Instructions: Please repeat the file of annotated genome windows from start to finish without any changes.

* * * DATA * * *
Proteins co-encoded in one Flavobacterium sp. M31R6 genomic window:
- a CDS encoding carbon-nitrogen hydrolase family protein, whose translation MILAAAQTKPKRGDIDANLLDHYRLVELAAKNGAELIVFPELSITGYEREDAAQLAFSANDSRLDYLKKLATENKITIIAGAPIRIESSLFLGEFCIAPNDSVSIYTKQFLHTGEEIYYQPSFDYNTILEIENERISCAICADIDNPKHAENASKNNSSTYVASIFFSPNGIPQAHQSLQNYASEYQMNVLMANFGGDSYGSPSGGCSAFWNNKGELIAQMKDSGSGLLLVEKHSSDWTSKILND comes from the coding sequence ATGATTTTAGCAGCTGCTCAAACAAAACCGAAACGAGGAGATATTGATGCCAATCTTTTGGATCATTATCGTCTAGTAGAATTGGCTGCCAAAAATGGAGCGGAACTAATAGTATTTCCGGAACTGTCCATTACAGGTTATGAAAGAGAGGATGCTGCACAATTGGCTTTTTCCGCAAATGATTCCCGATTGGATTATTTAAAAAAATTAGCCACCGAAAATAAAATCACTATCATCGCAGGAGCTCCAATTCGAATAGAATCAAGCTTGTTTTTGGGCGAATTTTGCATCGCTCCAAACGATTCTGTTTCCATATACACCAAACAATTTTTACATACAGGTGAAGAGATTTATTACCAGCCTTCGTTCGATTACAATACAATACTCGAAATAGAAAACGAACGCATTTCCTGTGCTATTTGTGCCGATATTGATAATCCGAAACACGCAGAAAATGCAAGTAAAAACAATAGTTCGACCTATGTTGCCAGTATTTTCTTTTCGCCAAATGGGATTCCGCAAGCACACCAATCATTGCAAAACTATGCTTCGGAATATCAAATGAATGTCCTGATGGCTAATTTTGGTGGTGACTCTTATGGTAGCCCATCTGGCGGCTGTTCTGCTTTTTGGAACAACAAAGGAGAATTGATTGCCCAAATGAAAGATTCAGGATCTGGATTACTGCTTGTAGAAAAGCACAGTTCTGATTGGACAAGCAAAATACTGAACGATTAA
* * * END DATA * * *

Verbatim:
Proteins co-encoded in one Flavobacterium sp. M31R6 genomic window:
- a CDS encoding carbon-nitrogen hydrolase family protein, whose translation MILAAAQTKPKRGDIDANLLDHYRLVELAAKNGAELIVFPELSITGYEREDAAQLAFSANDSRLDYLKKLATENKITIIAGAPIRIESSLFLGEFCIAPNDSVSIYTKQFLHTGEEIYYQPSFDYNTILEIENERISCAICADIDNPKHAENASKNNSSTYVASIFFSPNGIPQAHQSLQNYASEYQMNVLMANFGGDSYGSPSGGCSAFWNNKGELIAQMKDSGSGLLLVEKHSSDWTSKILND comes from the coding sequence ATGATTTTAGCAGCTGCTCAAACAAAACCGAAACGAGGAGATATTGATGCCAATCTTTTGGATCATTATCGTCTAGTAGAATTGGCTGCCAAAAATGGAGCGGAACTAATAGTATTTCCGGAACTGTCCATTACAGGTTATGAAAGAGAGGATGCTGCACAATTGGCTTTTTCCGCAAATGATTCCCGATTGGATTATTTAAAAAAATTAGCCACCGAAAATAAAATCACTATCATCGCAGGAGCTCCAATTCGAATAGAATCAAGCTTGTTTTTGGGCGAATTTTGCATCGCTCCAAACGATTCTGTTTCCATATACACCAAACAATTTTTACATACAGGTGAAGAGATTTATTACCAGCCTTCGTTCGATTACAATACAATACTCGAAATAGAAAACGAACGCATTTCCTGTGCTATTTGTGCCGATATTGATAATCCGAAACACGCAGAAAATGCAAGTAAAAACAATAGTTCGACCTATGTTGCCAGTATTTTCTTTTCGCCAAATGGGATTCCGCAAGCACACCAATCATTGCAAAACTATGCTTCGGAATATCAAATGAATGTCCTGATGGCTAATTTTGGTGGTGACTCTTATGGTAGCCCATCTGGCGGCTGTTCTGCTTTTTGGAACAACAAAGGAGAATTGATTGCCCAAATGAAAGATTCAGGATCTGGATTACTGCTTGTAGAAAAGCACAGTTCTGATTGGACAAGCAAAATACTGAACGATTAA